Contrary to popular belief the Zika Virus is not new, it was first discovered in 1947 and the first human case was in 1952. However, in recent years we have come to hear more and more about Zika and it’s fast spreading tendencies.

The Zika virus is spread by the infected Aedes species mosquito, this is the same type of mosquito that carries Dengue Fever and Chikungunya. These mosquitoes typically bite in the daytime, early in the morning or before dusk.

Zika is now present in over 58 countries including the United States, this map shows affected areas around the world:

zia-virus-map

Our goal is to help you enjoy your vacation by having the peace of mind that you have done your research. If you do choose to travel to one of these countries there are a number of successful preventative measure you can take.

It is important to keep in mind that although these countries are affected by Zika, travel to and inhabitance of these countries has not stopped.

Our goal is to help you enjoy your vacation by having the peace of mind that you have done your research. If you do choose to travel to one of these countries there are a number of successful preventative measure you can take.

It is important to keep in mind that although these countries are affected by Zika, travel to and inhabitance of these countries has not stopped.

Here, we lay out the “do’s” before, during and after your trip.

Precautions before your trip:

  1. Check travel notices for latest updates on the Zika virus
  2. If you are pregnant or trying to get pregnant talk to your health provider before travel.

Precautions during your trip:

  1. Clothing
    1. Wear long sleeves and pants, particularly in the day time
    2. Treat clothing with mosquito repellent (permethrin)
  2. Mosquito Repellant
    1. Use a repellant that contains one of the following: DEET, picaridin, IR3535, or oil of lemon eucalyptus or para-menthane-diol.
    2. Learn what repellant is right for you here: https://www.epa.gov/insect-repellents/find-insect-repellent-right-you
    3. Learn more about the safe use of mosquito repellant here: https://www.epa.gov/insect-repellents/using-insect-repellents-safely-and-effectively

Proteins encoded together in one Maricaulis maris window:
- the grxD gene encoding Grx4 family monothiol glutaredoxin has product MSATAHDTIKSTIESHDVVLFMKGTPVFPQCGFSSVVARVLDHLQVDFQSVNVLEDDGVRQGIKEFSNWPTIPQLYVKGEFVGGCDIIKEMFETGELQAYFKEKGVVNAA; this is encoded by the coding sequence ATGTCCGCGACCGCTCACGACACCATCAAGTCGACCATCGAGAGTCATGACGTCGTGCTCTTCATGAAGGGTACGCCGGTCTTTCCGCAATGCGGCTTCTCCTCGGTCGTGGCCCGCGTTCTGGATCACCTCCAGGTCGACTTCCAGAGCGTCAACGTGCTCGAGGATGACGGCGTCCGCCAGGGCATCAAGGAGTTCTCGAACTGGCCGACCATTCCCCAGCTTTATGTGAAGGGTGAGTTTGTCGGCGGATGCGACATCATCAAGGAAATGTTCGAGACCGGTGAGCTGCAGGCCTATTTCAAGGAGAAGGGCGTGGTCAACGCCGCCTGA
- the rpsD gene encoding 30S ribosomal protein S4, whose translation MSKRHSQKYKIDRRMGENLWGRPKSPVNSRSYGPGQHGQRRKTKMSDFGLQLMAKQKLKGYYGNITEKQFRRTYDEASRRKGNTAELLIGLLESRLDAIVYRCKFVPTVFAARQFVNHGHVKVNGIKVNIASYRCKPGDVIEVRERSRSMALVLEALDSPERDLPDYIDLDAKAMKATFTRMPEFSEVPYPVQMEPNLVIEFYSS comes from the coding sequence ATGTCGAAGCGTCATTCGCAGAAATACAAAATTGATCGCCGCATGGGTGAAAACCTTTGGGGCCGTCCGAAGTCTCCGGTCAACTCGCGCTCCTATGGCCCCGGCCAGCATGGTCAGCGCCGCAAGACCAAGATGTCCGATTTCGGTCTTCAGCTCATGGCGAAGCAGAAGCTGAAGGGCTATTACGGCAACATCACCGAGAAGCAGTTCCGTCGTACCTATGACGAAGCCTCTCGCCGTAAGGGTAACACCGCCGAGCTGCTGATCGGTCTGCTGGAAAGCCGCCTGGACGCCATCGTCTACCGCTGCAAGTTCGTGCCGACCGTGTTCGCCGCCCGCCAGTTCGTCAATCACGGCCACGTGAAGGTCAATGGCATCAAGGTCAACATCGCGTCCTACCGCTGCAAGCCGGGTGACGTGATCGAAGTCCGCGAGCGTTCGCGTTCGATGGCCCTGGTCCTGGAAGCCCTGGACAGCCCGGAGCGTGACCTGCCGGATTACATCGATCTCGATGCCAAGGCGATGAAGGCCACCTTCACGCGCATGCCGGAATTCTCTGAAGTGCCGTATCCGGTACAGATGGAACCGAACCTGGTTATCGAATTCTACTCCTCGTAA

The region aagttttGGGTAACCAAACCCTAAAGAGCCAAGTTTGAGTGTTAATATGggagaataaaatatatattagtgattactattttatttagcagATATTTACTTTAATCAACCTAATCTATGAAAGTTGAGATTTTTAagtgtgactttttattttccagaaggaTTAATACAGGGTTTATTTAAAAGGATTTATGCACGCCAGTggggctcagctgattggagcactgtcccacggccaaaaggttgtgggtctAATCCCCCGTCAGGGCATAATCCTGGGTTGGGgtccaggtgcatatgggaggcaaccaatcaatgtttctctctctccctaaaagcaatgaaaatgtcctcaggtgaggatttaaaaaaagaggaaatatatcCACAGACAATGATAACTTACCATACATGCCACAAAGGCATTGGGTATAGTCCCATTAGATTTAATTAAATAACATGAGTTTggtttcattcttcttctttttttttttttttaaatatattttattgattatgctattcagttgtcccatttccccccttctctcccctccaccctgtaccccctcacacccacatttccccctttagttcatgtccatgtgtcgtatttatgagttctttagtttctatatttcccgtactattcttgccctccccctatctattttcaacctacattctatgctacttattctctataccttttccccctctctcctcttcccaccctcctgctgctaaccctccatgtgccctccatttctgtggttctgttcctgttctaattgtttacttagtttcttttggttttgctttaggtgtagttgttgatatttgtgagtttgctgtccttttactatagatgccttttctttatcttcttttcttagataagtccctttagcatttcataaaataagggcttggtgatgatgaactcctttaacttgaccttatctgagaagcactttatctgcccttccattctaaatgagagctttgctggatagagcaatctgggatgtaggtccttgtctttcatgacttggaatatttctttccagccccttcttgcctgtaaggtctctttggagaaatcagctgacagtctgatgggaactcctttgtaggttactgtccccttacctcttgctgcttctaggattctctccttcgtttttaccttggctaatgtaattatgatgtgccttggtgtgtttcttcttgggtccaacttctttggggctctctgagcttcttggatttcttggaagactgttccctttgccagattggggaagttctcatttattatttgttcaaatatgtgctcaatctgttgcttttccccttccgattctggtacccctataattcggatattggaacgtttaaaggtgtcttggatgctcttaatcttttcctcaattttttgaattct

3. Protecting the indoors
    1. When inside close windows and choose air conditioned rooms
    2. Mosquito nets can also be hung above beds for nighttime protection
  4. Protection outdoors
    1. Standing water treatment tabs are used to kill larvae in standing water outdoors, where mosquitoes typically lay eggs.
  5. Sexual transmission
    1. Zika can be spread from one to another during intercourse. Use protection or avoid sexual intercourse.

After your trip there are a few things to keep in mind:

  1. If you feel different in any way, see a health care provider and immediately be tested for Zika or other travel health concerns.
  2. Protect yourself during sexual intercourse, there is a variety of research on this and the period of time will be determined on a number of factors. It is best to speak to your health care provider for a personalized assessment.
  3. Protect yourself from mosquito bites for the following three weeks after returning home. Even if you do not feel symptoms.

By following these simple precautions we can help to eliminate the spread of Zika and other mosquito related health concerns.

Want more information? The CDC has put together some great information packages for families and solo travellers travelling to these areas here.

We hope that you follow your inner travel bug and travel to wherever makes you the most happy, with the peace of mind knowing you have taken the right precautions.